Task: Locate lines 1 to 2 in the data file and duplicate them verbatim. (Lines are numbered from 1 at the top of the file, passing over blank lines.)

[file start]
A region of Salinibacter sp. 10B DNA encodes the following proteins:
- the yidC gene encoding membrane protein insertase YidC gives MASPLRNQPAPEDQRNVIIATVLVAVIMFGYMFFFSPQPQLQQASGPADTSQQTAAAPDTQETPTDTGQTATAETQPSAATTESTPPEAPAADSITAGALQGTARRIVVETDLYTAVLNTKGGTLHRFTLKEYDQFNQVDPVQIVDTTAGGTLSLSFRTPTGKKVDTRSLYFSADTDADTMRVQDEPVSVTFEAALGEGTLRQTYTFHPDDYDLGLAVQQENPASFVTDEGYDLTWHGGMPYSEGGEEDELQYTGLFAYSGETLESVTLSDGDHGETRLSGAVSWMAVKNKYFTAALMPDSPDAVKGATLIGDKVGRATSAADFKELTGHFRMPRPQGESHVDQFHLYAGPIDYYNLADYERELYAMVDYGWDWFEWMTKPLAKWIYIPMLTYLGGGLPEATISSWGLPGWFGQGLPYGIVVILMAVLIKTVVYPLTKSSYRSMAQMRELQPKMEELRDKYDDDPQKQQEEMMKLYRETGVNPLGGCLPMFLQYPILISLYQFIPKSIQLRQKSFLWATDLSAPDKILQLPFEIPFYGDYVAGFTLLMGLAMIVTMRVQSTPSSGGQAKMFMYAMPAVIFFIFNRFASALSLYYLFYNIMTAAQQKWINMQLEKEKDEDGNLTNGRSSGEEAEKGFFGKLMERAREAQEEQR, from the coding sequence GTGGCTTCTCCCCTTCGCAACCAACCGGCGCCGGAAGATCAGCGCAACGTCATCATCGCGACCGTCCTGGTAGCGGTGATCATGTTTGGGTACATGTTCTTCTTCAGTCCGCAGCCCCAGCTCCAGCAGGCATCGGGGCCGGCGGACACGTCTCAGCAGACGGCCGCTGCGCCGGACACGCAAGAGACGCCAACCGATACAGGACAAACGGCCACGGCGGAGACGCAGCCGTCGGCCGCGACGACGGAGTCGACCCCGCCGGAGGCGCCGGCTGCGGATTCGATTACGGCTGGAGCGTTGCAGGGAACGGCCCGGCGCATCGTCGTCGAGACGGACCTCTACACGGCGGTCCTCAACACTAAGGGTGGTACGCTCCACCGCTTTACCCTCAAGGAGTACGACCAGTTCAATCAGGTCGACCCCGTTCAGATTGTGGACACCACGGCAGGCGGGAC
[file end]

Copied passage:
A region of Salinibacter sp. 10B DNA encodes the following proteins:
- the yidC gene encoding membrane protein insertase YidC gives MASPLRNQPAPEDQRNVIIATVLVAVIMFGYMFFFSPQPQLQQASGPADTSQQTAAAPDTQETPTDTGQTATAETQPSAATTESTPPEAPAADSITAGALQGTARRIVVETDLYTAVLNTKGGTLHRFTLKEYDQFNQVDPVQIVDTTAGGTLSLSFRTPTGKKVDTRSLYFSADTDADTMRVQDEPVSVTFEAALGEGTLRQTYTFHPDDYDLGLAVQQENPASFVTDEGYDLTWHGGMPYSEGGEEDELQYTGLFAYSGETLESVTLSDGDHGETRLSGAVSWMAVKNKYFTAALMPDSPDAVKGATLIGDKVGRATSAADFKELTGHFRMPRPQGESHVDQFHLYAGPIDYYNLADYERELYAMVDYGWDWFEWMTKPLAKWIYIPMLTYLGGGLPEATISSWGLPGWFGQGLPYGIVVILMAVLIKTVVYPLTKSSYRSMAQMRELQPKMEELRDKYDDDPQKQQEEMMKLYRETGVNPLGGCLPMFLQYPILISLYQFIPKSIQLRQKSFLWATDLSAPDKILQLPFEIPFYGDYVAGFTLLMGLAMIVTMRVQSTPSSGGQAKMFMYAMPAVIFFIFNRFASALSLYYLFYNIMTAAQQKWINMQLEKEKDEDGNLTNGRSSGEEAEKGFFGKLMERAREAQEEQR, from the coding sequence GTGGCTTCTCCCCTTCGCAACCAACCGGCGCCGGAAGATCAGCGCAACGTCATCATCGCGACCGTCCTGGTAGCGGTGATCATGTTTGGGTACATGTTCTTCTTCAGTCCGCAGCCCCAGCTCCAGCAGGCATCGGGGCCGGCGGACACGTCTCAGCAGACGGCCGCTGCGCCGGACACGCAAGAGACGCCAACCGATACAGGACAAACGGCCACGGCGGAGACGCAGCCGTCGGCCGCGACGACGGAGTCGACCCCGCCGGAGGCGCCGGCTGCGGATTCGATTACGGCTGGAGCGTTGCAGGGAACGGCCCGGCGCATCGTCGTCGAGACGGACCTCTACACGGCGGTCCTCAACACTAAGGGTGGTACGCTCCACCGCTTTACCCTCAAGGAGTACGACCAGTTCAATCAGGTCGACCCCGTTCAGATTGTGGACACCACGGCAGGCGGGAC